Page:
Veterans with severe guilt over their combat experiences are likely to have punitive nightmares and are at highest risk for suicide. Understanding the subjective, perceptive experience of combat to the veteran is a crucial step to success in treating these veterans.
These "anything goes, its war" justifications begin to haunt us, though they shouldn't, because in the heat of battle anything does go. But, it bothers us, even though we're warriors, we're also human.
My definition of yoga has always had service at its core, but now I believe that as I teach yoga I am serving the communities that I teach in and the populations I teach.
How do we prevent these suicides? With more of our courageous warriors dying by their own hand than on the battlefield, it's obvious that our current approach isn't working.
Too many of you will have to spend the rest of your life trying to wade your way through a normalcy that will always be anything but normal to a soldier who has experienced war. My heart is for you. All of you.
Why are so many service members and veterans struggling with the invisible wounds of war or from service-related stresses? There are many reasons, to be sure, but here are some we should keep in mind.
Tucking the box in the closet, as if the memories would remain trapped inside, I spoke about the events to no one. At that time, I had no idea I was on a path to self-destruction or how much my life will have changed over the coming year.
It is a responsibility of our whole society, especially of communities where veterans live and work. Yet, as many veterans attest, their struggle to come home after war is aggravated by civilians because we are largely clueless about what is truly required to bring people all the way home.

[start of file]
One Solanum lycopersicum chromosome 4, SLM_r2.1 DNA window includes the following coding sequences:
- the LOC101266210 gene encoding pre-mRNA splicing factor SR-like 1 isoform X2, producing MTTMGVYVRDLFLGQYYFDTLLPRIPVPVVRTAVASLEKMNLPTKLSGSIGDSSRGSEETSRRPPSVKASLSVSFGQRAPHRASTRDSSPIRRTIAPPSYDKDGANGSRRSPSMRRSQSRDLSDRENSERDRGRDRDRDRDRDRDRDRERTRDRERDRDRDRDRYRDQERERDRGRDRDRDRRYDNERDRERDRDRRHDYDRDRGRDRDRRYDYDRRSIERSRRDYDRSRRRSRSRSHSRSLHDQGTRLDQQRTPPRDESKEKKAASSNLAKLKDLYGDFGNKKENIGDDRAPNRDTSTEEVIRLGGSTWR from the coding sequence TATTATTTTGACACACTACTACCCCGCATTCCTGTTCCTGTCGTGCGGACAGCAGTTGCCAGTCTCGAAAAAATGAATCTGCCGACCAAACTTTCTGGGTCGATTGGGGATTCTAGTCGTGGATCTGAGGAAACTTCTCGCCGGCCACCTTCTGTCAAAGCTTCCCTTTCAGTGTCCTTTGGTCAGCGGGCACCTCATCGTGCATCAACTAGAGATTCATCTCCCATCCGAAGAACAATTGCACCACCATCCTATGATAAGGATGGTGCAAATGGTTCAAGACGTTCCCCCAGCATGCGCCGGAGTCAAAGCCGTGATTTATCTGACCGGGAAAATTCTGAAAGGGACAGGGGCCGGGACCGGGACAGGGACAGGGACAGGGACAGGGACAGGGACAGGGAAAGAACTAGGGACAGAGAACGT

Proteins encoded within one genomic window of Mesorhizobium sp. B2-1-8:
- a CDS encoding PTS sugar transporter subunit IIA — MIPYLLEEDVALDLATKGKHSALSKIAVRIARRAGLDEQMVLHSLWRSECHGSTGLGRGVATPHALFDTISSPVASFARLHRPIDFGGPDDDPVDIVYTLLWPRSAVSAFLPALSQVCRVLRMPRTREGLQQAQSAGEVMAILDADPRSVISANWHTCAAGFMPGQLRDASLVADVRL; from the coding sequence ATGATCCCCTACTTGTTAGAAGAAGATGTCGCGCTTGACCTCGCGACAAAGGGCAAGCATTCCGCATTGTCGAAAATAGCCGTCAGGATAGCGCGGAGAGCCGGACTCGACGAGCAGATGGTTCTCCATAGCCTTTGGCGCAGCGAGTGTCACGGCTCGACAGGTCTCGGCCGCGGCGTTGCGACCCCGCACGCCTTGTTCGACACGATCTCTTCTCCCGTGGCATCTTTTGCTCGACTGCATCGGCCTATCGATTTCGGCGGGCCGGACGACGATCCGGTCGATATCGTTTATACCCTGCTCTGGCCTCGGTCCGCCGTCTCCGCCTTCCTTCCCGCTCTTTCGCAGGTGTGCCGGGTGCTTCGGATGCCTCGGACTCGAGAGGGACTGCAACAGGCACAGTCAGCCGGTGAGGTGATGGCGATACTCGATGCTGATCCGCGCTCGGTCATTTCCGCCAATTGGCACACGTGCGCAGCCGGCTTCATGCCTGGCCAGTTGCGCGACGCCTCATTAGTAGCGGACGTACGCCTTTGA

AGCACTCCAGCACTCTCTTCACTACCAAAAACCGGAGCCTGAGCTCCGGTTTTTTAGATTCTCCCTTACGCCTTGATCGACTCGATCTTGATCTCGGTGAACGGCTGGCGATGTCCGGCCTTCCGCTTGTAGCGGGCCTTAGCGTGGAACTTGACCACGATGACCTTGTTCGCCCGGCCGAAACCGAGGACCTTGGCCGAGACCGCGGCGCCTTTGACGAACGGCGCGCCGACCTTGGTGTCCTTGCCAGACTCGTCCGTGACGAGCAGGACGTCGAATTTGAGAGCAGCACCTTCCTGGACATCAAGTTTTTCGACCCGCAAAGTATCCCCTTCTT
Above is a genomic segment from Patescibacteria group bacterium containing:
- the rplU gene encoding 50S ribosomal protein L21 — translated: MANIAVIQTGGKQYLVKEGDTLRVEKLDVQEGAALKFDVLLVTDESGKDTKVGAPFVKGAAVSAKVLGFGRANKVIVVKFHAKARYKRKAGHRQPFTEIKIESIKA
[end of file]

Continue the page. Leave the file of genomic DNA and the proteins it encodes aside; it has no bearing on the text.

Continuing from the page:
I have PTSD from hearing more than 100 stories of the same sickening abuse and blatant apathy -- holding dozens of survivors; talking dozens away from suicide. When I was asked how I have PTSD if I'm not a solider, I sank in my chair, ashamed and guilty for claiming a disability that plagued so many of our veterans.
A recent study published in Conflict and Health explores the traumatic stress of medics working in low-resource war-affected areas of Karen state, eastern Burma.
The good news is that we have very effective treatments for the full range of psychological injuries that lead to suicide. The bad news is that very few service members or veterans will receive them.
We all have many parts to our personalities and getting those parts to work in harmony is the essence of emotional health. Leave out certain voices and you're in for strikes, rebellions, hypocrisy, and, eventually, brutal attacks.
It was the day I'd been waiting for: I would meet my little girl and become a mom. I expected to experience joy, triumph in my strength as a woman, and overwhelming love as she entered the world. Instead, I experienced my daughter's birth in a state of terror, wondering if I would die.
The gun lobby has been enriching gun manufacturers at the expense of our children's safety for far too long. For years the National Rifle Association has blocked the truth and actively fought against the passage and enforcement of gun safety laws.
One of the results of traumatic experience for soldiers is addiction. Why are we asking American young men and women to fight for our country only to let them suffer after they have made their sacrifices?